Out of these annual sales, herbal products account for about five billion annual dollars, or just under 18% of the total. Within this five billion, it is hard to assess what percentage of products are made from refined, concentrated botanical constituents (such as curcuminoids, or silymarin) versus crude whole-plant encapsulations, tea blends, and tinctures – but suffice it to say, the bulk of that five billion annual dollars is not finding its way into the pockets of small-scale, heart-centered local herbalists! So, in sum, at least 82% and probably over 90% of what makes up the “natural products” industry isn’t “natural” at all: it is either a cocktail of vitamins and minerals, a sports nutrition or meal replacement product built up from processed constituents, or some other mixture of naturally-derived, refined, or outright synthetic ingredients. We may have encountered pieces of these products in nature at some point, but never at these doses. In certain cases, they are completely new to our physiologies.
Take the case of grapefruit seed extract. The FDA has been warning manufacturers of this “natural” antiseptic and antibiotic agent that their products may contain triclosan (an antiseptic linked with bacterial resistance and toxicity); the American Botanical Council suspects that these extracts are adulterated purposefully to increase their antibiotic power (http://cms.herbalgram.org/herbalgram/issue94/QUALCONTROL_gfse.html). Others feel that the extensive processing that the original grapefruit seed slurry undergoes actually generates triclosan-like compounds (http://herbsandinfluenza.com/blog/2006/12/22/grapeseed-extract-explained/). Regardless, you either have an adulterated product (falsely labeled!), or a product that has undergone extensive chemical alteration, resembling grapefruit seeds less than high fructose corn syrup resembles an ear of corn. This isn’t a natural product at all.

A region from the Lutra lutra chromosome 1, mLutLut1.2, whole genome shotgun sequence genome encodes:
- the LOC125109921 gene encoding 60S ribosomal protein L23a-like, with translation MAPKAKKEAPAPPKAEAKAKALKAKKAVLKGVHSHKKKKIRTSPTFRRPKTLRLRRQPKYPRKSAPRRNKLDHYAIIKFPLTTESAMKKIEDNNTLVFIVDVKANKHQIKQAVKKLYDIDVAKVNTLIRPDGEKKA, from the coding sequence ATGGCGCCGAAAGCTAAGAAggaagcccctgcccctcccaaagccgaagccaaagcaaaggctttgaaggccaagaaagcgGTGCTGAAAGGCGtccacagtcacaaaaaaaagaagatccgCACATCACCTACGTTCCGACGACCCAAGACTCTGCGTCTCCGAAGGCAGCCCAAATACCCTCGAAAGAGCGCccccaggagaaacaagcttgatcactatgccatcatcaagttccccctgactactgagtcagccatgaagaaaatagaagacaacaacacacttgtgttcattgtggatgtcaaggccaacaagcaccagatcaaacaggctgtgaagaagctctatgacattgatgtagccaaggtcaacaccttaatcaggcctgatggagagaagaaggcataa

So whether it be an antibiotic derived from chemical manipulation, a mega-dose vitamin, a solvent-extracted slurry of connective tissue from a shark, or a digestive enzyme obtained from a genetically-modified Aspergillus fungus, I fear that our “natural” products bear little resemblance to those found on the shelves of natural food stores in the 1980s. Even more disturbingly, most of what’s out there (with a few rare exceptions, like folic acid) shows very little evidence of helping for any problem whatsoever. Where do we see a consistent body of research and a rich depth of traditional use? It’s in herbal medicine – less than 1/5 of what’s on the shelves. Most of these other “natural” products are marketed on the basis of petri dish experiments, fruit fly studies from fifty years ago, anecdotal testimonials, or in some cases, just snazzy packaging. Some of them contain toxic, drug-like ingredients. It is no wonder the FDA is trying to get a handle on this situation (as it already has with the amphetamine-like additive DMAA http://www.fda.gov/NewsEvents/Newsroom/PressAnnouncements/ucm302133.htm). It is also no wonder that we are starting to see more and more reports of vitamins, minerals, and other supplements potentially doing us more harm than good: they are at best weak drugs, and at worst untested, potentially unsafe, chemical additives.